Economic Development in Africa 2007

Reclaiming Policy Space - Domestic Resource Mobilization and Developmental States

image of Economic Development in Africa 2007

The 2007 Report examines domestic resource mobilization for growth and poverty reduction in African countries. It analyses how African countries can increase domestic resources and channel them into productive investments. The Report also examines how African countries can reclaim development “policy space”, and give true meaning to, “ownership” of development strategies that respond to their own priorities within the framework of a “developmental State”.

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Domestic resource mobilization: Issues at stake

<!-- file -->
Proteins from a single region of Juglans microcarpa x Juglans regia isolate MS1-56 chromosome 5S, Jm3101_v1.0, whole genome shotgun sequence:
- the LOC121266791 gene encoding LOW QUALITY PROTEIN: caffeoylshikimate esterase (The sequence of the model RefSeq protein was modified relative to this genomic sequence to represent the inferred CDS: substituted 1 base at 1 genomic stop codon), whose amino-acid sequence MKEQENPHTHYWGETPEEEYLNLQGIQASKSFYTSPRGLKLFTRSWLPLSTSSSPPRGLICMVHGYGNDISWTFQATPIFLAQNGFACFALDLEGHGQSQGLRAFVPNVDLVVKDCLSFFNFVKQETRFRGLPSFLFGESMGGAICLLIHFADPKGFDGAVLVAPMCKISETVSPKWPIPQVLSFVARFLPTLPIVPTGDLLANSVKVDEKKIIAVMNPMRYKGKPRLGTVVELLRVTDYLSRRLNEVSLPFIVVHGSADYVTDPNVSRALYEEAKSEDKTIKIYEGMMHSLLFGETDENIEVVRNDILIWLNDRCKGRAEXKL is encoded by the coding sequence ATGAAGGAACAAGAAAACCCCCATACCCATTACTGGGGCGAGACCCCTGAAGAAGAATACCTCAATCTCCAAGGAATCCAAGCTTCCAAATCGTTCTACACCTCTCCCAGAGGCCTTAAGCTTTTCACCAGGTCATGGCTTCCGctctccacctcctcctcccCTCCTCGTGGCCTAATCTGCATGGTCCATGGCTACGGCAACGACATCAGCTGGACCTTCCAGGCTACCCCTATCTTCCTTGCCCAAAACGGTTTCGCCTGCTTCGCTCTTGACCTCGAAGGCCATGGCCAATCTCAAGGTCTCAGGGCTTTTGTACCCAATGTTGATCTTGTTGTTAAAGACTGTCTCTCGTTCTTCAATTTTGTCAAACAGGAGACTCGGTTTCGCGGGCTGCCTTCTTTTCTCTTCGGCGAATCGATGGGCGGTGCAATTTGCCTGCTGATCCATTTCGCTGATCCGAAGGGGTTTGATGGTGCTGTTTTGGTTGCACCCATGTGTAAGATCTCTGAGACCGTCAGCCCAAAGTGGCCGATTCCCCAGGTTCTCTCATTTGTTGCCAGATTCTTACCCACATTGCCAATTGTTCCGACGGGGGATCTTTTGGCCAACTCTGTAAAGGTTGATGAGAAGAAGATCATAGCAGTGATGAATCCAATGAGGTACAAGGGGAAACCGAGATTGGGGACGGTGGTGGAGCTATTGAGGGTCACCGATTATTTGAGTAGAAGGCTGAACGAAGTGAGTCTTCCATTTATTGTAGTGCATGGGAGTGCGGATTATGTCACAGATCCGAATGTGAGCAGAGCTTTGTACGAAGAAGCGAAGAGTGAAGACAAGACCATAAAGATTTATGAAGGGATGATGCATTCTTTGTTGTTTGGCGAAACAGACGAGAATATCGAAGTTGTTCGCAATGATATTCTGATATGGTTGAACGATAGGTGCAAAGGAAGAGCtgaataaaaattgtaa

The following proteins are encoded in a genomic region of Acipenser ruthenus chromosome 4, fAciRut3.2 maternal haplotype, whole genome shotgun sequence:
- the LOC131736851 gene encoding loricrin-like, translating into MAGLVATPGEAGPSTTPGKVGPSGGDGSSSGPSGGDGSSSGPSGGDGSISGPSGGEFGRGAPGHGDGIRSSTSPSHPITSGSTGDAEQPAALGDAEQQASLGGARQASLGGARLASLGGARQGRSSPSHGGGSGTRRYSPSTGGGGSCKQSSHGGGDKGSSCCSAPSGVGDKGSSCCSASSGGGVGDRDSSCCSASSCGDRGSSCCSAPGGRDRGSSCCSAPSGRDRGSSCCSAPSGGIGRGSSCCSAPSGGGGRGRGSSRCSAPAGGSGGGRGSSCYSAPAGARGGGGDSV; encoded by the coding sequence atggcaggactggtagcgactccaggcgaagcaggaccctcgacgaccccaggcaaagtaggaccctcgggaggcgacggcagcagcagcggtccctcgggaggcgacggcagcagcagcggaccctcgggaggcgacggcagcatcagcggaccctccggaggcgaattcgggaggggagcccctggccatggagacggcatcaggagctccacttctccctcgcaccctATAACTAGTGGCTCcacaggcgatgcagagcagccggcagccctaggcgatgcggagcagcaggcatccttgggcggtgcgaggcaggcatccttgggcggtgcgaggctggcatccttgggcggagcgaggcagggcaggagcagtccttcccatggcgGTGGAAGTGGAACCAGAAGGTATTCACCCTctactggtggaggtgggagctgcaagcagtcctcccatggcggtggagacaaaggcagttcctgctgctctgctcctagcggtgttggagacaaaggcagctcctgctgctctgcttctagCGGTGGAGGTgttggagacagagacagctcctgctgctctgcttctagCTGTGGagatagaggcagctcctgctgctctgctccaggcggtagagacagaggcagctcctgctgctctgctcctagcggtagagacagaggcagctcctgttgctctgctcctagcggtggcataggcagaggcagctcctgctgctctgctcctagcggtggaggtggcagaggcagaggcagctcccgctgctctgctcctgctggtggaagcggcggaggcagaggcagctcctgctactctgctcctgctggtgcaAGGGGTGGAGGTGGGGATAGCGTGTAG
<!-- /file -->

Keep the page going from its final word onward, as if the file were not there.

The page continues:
Low levels of domestic resource mobilization are believed to be caused by low levels of income, demographic factors and the structure of financial markets, which are generally difficult to influence in the short to medium term. It has often been assumed, therefore, that it is unrealistic to expect a large and sustained increase in domestic resource mobilization in Africa. As a result, increasing domestic resource mobilization has been described as the “hard option” for closing Africa’s resource gap (Aryeetey, 2004). Discussions on how to fill the resource gap have consequently tended to focus heavily on the increase of external flows such as ODA and FDI, as well as on debt reduction.


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